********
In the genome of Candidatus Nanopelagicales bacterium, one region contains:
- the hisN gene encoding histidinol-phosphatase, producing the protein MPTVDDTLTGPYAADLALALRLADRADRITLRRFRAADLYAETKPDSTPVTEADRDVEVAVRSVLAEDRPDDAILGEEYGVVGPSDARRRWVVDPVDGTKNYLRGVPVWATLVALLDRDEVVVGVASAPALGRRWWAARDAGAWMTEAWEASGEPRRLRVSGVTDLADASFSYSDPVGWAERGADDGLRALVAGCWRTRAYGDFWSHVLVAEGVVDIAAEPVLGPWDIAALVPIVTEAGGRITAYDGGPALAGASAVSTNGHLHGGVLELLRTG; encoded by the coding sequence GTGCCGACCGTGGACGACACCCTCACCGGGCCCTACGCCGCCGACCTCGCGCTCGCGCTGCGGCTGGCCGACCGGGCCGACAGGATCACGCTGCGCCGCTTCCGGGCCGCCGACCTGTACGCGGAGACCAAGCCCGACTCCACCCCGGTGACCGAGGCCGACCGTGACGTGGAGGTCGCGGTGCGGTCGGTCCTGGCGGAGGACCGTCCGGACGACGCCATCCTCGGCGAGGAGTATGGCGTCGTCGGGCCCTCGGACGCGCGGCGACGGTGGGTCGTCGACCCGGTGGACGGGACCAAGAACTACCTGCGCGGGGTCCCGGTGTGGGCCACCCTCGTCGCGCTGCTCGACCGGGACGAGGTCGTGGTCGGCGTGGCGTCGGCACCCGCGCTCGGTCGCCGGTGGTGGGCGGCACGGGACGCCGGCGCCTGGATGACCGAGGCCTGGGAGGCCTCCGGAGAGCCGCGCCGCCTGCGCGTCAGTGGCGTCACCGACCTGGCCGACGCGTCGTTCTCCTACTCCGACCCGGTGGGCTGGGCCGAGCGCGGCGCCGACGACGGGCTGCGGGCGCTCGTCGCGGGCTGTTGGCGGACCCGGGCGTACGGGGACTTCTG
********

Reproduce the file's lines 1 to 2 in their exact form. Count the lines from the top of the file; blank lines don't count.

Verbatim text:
In the genome of Candidatus Nanopelagicales bacterium, one region contains:
- the hisN gene encoding histidinol-phosphatase, producing the protein MPTVDDTLTGPYAADLALALRLADRADRITLRRFRAADLYAETKPDSTPVTEADRDVEVAVRSVLAEDRPDDAILGEEYGVVGPSDARRRWVVDPVDGTKNYLRGVPVWATLVALLDRDEVVVGVASAPALGRRWWAARDAGAWMTEAWEASGEPRRLRVSGVTDLADASFSYSDPVGWAERGADDGLRALVAGCWRTRAYGDFWSHVLVAEGVVDIAAEPVLGPWDIAALVPIVTEAGGRITAYDGGPALAGASAVSTNGHLHGGVLELLRTG; encoded by the coding sequence GTGCCGACCGTGGACGACACCCTCACCGGGCCCTACGCCGCCGACCTCGCGCTCGCGCTGCGGCTGGCCGACCGGGCCGACAGGATCACGCTGCGCCGCTTCCGGGCCGCCGACCTGTACGCGGAGACCAAGCCCGACTCCACCCCGGTGACCGAGGCCGACCGTGACGTGGAGGTCGCGGTGCGGTCGGTCCTGGCGGAGGACCGTCCGGACGACGCCATCCTCGGCGAGGAGTATGGCGTCGTCGGGCCCTCGGACGCGCGGCGACGGTGGGTCGTCGACCCGGTGGACGGGACCAAGAACTACCTGCGCGGGGTCCCGGTGTGGGCCACCCTCGTCGCGCTGCTCGACCGGGACGAGGTCGTGGTCGGCGTGGCGTCGGCACCCGCGCTCGGTCGCCGGTGGTGGGCGGCACGGGACGCCGGCGCCTGGATGACCGAGGCCTGGGAGGCCTCCGGAGAGCCGCGCCGCCTGCGCGTCAGTGGCGTCACCGACCTGGCCGACGCGTCGTTCTCCTACTCCGACCCGGTGGGCTGGGCCGAGCGCGGCGCCGACGACGGGCTGCGGGCGCTCGTCGCGGGCTGTTGGCGGACCCGGGCGTACGGGGACTTCTG